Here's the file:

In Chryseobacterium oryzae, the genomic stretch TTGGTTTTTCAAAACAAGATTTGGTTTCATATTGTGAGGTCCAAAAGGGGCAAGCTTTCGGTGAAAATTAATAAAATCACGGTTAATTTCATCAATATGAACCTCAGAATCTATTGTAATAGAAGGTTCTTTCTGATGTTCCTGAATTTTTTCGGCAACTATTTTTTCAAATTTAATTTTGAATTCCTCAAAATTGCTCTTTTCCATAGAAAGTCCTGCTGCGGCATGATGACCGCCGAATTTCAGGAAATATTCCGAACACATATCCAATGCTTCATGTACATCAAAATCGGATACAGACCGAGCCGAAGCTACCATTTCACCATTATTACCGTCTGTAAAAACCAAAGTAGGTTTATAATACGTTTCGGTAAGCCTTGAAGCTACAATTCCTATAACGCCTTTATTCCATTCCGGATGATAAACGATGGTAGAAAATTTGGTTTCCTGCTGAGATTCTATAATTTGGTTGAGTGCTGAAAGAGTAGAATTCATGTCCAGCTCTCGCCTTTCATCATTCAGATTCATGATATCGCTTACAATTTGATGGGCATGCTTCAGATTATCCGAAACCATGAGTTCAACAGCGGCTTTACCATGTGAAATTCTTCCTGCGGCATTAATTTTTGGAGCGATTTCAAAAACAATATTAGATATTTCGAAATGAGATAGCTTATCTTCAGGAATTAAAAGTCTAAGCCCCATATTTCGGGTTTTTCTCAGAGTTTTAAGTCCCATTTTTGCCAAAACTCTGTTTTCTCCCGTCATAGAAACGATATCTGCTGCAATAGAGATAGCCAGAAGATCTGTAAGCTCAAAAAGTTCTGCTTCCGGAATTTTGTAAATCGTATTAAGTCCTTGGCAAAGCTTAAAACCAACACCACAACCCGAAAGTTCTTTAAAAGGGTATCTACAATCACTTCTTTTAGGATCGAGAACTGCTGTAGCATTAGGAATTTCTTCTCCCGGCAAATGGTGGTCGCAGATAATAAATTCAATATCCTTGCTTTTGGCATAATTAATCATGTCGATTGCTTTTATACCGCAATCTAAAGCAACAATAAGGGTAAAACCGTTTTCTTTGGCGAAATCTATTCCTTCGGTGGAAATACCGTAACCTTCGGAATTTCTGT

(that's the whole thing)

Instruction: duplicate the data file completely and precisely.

In Chryseobacterium oryzae, the genomic stretch TTGGTTTTTCAAAACAAGATTTGGTTTCATATTGTGAGGTCCAAAAGGGGCAAGCTTTCGGTGAAAATTAATAAAATCACGGTTAATTTCATCAATATGAACCTCAGAATCTATTGTAATAGAAGGTTCTTTCTGATGTTCCTGAATTTTTTCGGCAACTATTTTTTCAAATTTAATTTTGAATTCCTCAAAATTGCTCTTTTCCATAGAAAGTCCTGCTGCGGCATGATGACCGCCGAATTTCAGGAAATATTCCGAACACATATCCAATGCTTCATGTACATCAAAATCGGATACAGACCGAGCCGAAGCTACCATTTCACCATTATTACCGTCTGTAAAAACCAAAGTAGGTTTATAATACGTTTCGGTAAGCCTTGAAGCTACAATTCCTATAACGCCTTTATTCCATTCCGGATGATAAACGATGGTAGAAAATTTGGTTTCCTGCTGAGATTCTATAATTTGGTTGAGTGCTGAAAGAGTAGAATTCATGTCCAGCTCTCGCCTTTCATCATTCAGATTCATGATATCGCTTACAATTTGATGGGCATGCTTCAGATTATCCGAAACCATGAGTTCAACAGCGGCTTTACCATGTGAAATTCTTCCTGCGGCATTAATTTTTGGAGCGATTTCAAAAACAATATTAGATATTTCGAAATGAGATAGCTTATCTTCAGGAATTAAAAGTCTAAGCCCCATATTTCGGGTTTTTCTCAGAGTTTTAAGTCCCATTTTTGCCAAAACTCTGTTTTCTCCCGTCATAGAAACGATATCTGCTGCAATAGAGATAGCCAGAAGATCTGTAAGCTCAAAAAGTTCTGCTTCCGGAATTTTGTAAATCGTATTAAGTCCTTGGCAAAGCTTAAAACCAACACCACAACCCGAAAGTTCTTTAAAAGGGTATCTACAATCACTTCTTTTAGGATCGAGAACTGCTGTAGCATTAGGAATTTCTTCTCCCGGCAAATGGTGGTCGCAGATAATAAATTCAATATCCTTGCTTTTGGCATAATTAATCATGTCGATTGCTTTTATACCGCAATCTAAAGCAACAATAAGGGTAAAACCGTTTTCTTTGGCGAAATCTATTCCTTCGGTGGAAATACCGTAACCTTCGGAATTTCTGT